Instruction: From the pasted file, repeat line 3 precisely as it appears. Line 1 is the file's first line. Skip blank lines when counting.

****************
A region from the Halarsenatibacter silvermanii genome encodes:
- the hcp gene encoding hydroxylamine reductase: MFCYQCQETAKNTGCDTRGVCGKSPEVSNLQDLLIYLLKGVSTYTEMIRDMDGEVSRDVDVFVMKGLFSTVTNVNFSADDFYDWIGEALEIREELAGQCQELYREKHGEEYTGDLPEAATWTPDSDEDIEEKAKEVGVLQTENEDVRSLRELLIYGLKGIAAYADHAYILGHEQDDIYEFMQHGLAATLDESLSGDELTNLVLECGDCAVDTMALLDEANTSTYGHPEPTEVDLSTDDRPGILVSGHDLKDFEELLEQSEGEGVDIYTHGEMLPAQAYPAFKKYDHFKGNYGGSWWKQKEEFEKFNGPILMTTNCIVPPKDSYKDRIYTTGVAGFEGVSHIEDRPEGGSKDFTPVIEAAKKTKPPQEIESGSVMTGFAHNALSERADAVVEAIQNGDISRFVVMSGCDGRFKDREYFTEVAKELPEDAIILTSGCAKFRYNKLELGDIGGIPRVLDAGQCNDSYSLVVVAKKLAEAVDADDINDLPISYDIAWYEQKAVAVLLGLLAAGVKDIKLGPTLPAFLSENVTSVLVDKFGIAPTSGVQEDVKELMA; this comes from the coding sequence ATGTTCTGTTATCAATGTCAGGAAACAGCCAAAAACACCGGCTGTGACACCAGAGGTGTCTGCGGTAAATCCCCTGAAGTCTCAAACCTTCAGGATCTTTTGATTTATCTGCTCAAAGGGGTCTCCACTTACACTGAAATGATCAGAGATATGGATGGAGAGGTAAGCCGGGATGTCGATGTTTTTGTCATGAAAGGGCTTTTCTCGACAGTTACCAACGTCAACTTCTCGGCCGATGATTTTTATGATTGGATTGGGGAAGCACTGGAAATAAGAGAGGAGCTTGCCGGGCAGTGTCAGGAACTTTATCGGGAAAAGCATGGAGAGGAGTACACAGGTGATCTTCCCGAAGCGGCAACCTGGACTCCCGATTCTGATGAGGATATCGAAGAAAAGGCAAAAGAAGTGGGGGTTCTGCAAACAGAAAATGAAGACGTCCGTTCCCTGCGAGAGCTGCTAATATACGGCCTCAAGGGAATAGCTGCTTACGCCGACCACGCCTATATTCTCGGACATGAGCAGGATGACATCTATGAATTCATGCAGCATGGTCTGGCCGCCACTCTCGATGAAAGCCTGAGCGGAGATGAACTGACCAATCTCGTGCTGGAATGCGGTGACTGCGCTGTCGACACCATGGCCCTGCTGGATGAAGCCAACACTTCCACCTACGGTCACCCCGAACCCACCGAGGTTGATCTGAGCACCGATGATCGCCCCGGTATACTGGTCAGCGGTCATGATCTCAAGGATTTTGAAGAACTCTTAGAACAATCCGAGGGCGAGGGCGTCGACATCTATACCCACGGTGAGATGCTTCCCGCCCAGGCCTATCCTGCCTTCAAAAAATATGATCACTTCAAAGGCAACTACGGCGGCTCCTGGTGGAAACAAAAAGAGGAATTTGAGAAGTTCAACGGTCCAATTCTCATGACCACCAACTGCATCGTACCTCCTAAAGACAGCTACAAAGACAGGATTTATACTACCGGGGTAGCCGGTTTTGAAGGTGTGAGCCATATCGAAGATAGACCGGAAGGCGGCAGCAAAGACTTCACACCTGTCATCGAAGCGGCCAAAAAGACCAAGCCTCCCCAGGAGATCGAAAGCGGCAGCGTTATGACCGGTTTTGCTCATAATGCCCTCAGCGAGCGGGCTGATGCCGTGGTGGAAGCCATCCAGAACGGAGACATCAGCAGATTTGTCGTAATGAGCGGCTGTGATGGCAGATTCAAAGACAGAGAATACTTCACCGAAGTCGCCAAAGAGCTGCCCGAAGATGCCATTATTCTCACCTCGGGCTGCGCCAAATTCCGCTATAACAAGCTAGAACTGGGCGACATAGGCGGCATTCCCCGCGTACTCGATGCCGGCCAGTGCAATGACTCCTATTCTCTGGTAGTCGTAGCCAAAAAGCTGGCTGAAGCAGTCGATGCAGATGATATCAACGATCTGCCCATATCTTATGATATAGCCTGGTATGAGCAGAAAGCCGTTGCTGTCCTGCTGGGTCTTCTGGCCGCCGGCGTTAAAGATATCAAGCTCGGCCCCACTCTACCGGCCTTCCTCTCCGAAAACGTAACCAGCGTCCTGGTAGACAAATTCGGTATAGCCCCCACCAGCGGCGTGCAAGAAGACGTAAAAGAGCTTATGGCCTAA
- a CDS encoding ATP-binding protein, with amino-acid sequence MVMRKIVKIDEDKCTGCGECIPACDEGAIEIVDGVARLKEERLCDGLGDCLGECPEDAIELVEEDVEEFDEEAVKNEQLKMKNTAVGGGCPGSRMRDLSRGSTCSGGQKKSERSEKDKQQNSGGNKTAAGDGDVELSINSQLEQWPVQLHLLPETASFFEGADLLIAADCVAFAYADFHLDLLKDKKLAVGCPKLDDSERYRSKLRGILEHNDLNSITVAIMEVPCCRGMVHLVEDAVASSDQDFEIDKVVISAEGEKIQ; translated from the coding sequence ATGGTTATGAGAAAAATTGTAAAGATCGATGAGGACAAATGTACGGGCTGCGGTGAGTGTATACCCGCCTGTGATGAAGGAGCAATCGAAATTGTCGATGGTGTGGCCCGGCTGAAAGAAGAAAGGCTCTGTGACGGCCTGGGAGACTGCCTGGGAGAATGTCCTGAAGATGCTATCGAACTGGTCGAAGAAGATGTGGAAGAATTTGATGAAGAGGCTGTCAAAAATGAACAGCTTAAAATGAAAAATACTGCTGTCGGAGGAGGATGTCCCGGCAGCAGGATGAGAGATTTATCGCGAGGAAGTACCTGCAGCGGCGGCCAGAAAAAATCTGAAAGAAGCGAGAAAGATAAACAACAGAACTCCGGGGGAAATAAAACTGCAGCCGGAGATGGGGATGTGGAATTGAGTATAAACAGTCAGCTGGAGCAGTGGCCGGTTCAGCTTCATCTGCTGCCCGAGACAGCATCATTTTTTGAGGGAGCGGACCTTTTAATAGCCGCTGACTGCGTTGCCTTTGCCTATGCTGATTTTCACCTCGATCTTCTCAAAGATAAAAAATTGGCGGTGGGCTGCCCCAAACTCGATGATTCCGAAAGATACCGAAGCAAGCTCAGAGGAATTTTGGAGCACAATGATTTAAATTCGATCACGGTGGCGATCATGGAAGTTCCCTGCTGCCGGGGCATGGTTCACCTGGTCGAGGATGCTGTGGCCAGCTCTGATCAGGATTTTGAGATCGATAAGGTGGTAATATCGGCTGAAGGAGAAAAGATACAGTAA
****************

- a CDS encoding ATP-binding protein, with amino-acid sequence MVMRKIVKIDEDKCTGCGECIPACDEGAIEIVDGVARLKEERLCDGLGDCLGECPEDAIELVEEDVEEFDEEAVKNEQLKMKNTAVGGGCPGSRMRDLSRGSTCSGGQKKSERSEKDKQQNSGGNKTAAGDGDVELSINSQLEQWPVQLHLLPETASFFEGADLLIAADCVAFAYADFHLDLLKDKKLAVGCPKLDDSERYRSKLRGILEHNDLNSITVAIMEVPCCRGMVHLVEDAVASSDQDFEIDKVVISAEGEKIQ; translated from the coding sequence ATGGTTATGAGAAAAATTGTAAAGATCGATGAGGACAAATGTACGGGCTGCGGTGAGTGTATACCCGCCTGTGATGAAGGAGCAATCGAAATTGTCGATGGTGTGGCCCGGCTGAAAGAAGAAAGGCTCTGTGACGGCCTGGGAGACTGCCTGGGAGAATGTCCTGAAGATGCTATCGAACTGGTCGAAGAAGATGTGGAAGAATTTGATGAAGAGGCTGTCAAAAATGAACAGCTTAAAATGAAAAATACTGCTGTCGGAGGAGGATGTCCCGGCAGCAGGATGAGAGATTTATCGCGAGGAAGTACCTGCAGCGGCGGCCAGAAAAAATCTGAAAGAAGCGAGAAAGATAAACAACAGAACTCCGGGGGAAATAAAACTGCAGCCGGAGATGGGGATGTGGAATTGAGTATAAACAGTCAGCTGGAGCAGTGGCCGGTTCAGCTTCATCTGCTGCCCGAGACAGCATCATTTTTTGAGGGAGCGGACCTTTTAATAGCCGCTGACTGCGTTGCCTTTGCCTATGCTGATTTTCACCTCGATCTTCTCAAAGATAAAAAATTGGCGGTGGGCTGCCCCAAACTCGATGATTCCGAAAGATACCGAAGCAAGCTCAGAGGAATTTTGGAGCACAATGATTTAAATTCGATCACGGTGGCGATCATGGAAGTTCCCTGCTGCCGGGGCATGGTTCACCTGGTCGAGGATGCTGTGGCCAGCTCTGATCAGGATTTTGAGATCGATAAGGTGGTAATATCGGCTGAAGGAGAAAAGATACAGTAA